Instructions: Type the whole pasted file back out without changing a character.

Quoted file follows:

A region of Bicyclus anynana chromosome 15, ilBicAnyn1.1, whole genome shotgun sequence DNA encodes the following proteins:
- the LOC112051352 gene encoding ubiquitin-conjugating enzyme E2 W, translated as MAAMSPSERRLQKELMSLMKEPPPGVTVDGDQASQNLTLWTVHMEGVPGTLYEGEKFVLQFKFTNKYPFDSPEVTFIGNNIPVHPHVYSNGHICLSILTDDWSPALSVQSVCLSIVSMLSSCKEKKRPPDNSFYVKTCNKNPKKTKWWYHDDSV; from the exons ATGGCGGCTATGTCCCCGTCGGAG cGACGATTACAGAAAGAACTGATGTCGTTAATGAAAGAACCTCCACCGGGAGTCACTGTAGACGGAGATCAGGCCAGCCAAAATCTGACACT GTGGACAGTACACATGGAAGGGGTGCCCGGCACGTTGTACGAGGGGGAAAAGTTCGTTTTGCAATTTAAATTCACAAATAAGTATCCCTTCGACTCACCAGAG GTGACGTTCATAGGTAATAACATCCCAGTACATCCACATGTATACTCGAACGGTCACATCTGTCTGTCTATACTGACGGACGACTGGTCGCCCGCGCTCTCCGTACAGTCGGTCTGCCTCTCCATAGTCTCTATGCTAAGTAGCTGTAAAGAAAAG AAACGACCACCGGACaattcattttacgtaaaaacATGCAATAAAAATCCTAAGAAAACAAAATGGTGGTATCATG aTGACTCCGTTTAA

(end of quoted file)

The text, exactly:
A region of Bicyclus anynana chromosome 15, ilBicAnyn1.1, whole genome shotgun sequence DNA encodes the following proteins:
- the LOC112051352 gene encoding ubiquitin-conjugating enzyme E2 W, translated as MAAMSPSERRLQKELMSLMKEPPPGVTVDGDQASQNLTLWTVHMEGVPGTLYEGEKFVLQFKFTNKYPFDSPEVTFIGNNIPVHPHVYSNGHICLSILTDDWSPALSVQSVCLSIVSMLSSCKEKKRPPDNSFYVKTCNKNPKKTKWWYHDDSV; from the exons ATGGCGGCTATGTCCCCGTCGGAG cGACGATTACAGAAAGAACTGATGTCGTTAATGAAAGAACCTCCACCGGGAGTCACTGTAGACGGAGATCAGGCCAGCCAAAATCTGACACT GTGGACAGTACACATGGAAGGGGTGCCCGGCACGTTGTACGAGGGGGAAAAGTTCGTTTTGCAATTTAAATTCACAAATAAGTATCCCTTCGACTCACCAGAG GTGACGTTCATAGGTAATAACATCCCAGTACATCCACATGTATACTCGAACGGTCACATCTGTCTGTCTATACTGACGGACGACTGGTCGCCCGCGCTCTCCGTACAGTCGGTCTGCCTCTCCATAGTCTCTATGCTAAGTAGCTGTAAAGAAAAG AAACGACCACCGGACaattcattttacgtaaaaacATGCAATAAAAATCCTAAGAAAACAAAATGGTGGTATCATG aTGACTCCGTTTAA